The first batch of the Raspberry Pi miniature Linux PC has arrived in the UK, but needs to be safety tested before being dispatched to customers.
This is an unforeseen delay for the makers of £22 Raspberry Pi, as previously they had assumed that it was not necessary.
The first batch of orders for the innovative mini PC which aims to help teach kids to code sold out almost immediately, crashing the sites of distributors RS Components and element14/Premier Farnell in the process.
Only now those distributors have told Raspberry Pi that they will not sell the miniature PC without the European CE mark certification.
The belief that Raspberry Pi wouldn't need CE certification came from the assumption that it would not be viewed as a "finished end product", allowing it to be distributed on the same terms as similar products like Beagleboard.
2,000 boards on UK shores
Liz, a volunteer from Raspberry Pi, blogged: "The good news is that our first 2,000 boards arrived in the UK on Monday and that we are working to get them CE marked as soon as is humanly possible, in parallel with bringing the remainder of our initial batch into the country."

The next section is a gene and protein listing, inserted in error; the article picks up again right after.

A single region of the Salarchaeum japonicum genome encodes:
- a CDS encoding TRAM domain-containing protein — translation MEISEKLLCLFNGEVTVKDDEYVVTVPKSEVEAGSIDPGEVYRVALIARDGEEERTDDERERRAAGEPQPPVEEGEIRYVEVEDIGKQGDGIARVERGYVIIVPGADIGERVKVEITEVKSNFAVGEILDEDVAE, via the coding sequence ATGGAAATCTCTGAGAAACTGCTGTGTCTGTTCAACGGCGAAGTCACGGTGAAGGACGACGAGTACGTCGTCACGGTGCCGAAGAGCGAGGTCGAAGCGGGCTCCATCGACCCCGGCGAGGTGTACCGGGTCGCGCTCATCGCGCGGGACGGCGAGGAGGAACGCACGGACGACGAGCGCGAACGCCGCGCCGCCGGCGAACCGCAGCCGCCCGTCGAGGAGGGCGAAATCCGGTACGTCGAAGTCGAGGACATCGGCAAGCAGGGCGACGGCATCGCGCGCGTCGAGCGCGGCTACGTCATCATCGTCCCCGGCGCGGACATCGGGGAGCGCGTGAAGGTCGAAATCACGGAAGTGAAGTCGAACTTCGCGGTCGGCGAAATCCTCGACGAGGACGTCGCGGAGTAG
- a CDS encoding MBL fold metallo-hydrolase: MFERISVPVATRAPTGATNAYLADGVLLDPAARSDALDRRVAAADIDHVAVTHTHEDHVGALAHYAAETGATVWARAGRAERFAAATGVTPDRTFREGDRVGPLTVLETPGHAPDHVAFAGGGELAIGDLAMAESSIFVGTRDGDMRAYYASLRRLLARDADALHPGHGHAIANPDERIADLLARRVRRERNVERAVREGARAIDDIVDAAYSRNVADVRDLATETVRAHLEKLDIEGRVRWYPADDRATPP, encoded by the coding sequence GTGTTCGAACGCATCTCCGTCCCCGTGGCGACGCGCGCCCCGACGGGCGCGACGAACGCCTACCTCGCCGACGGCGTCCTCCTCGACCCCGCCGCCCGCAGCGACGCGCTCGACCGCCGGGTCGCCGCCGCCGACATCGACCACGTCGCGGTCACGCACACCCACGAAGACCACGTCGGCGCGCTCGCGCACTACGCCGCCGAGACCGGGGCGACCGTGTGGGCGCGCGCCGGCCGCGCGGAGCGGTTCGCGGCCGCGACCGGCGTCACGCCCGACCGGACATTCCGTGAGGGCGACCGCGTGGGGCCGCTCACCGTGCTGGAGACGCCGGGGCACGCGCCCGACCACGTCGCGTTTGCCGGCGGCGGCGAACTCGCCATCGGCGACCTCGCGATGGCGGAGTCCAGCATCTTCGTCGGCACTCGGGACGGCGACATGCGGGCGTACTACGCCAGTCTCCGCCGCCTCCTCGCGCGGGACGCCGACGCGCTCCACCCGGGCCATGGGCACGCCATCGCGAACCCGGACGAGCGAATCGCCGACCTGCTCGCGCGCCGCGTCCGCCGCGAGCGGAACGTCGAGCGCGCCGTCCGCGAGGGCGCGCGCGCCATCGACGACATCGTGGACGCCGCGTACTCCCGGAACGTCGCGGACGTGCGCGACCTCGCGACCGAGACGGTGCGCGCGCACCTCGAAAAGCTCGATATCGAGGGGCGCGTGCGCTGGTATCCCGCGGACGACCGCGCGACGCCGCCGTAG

The company is confident that its product will pass the tests without a hitch, as Liz goes on to say: "on the basis of preliminary measurements, we expect emissions from the uncased product to meet category A requirements comfortably without modification, and possibly to meet the more stringent category B requirements which we had originally expected would require a metalised case."
If you've already ordered a Raspberry Pi board it means you'll have to wait a bit longer for the situation to be straightened out.
Check out our Rasberry Pi: everything you need to know feature to find out why it could be the BBC Micro for 2012.
Article continues below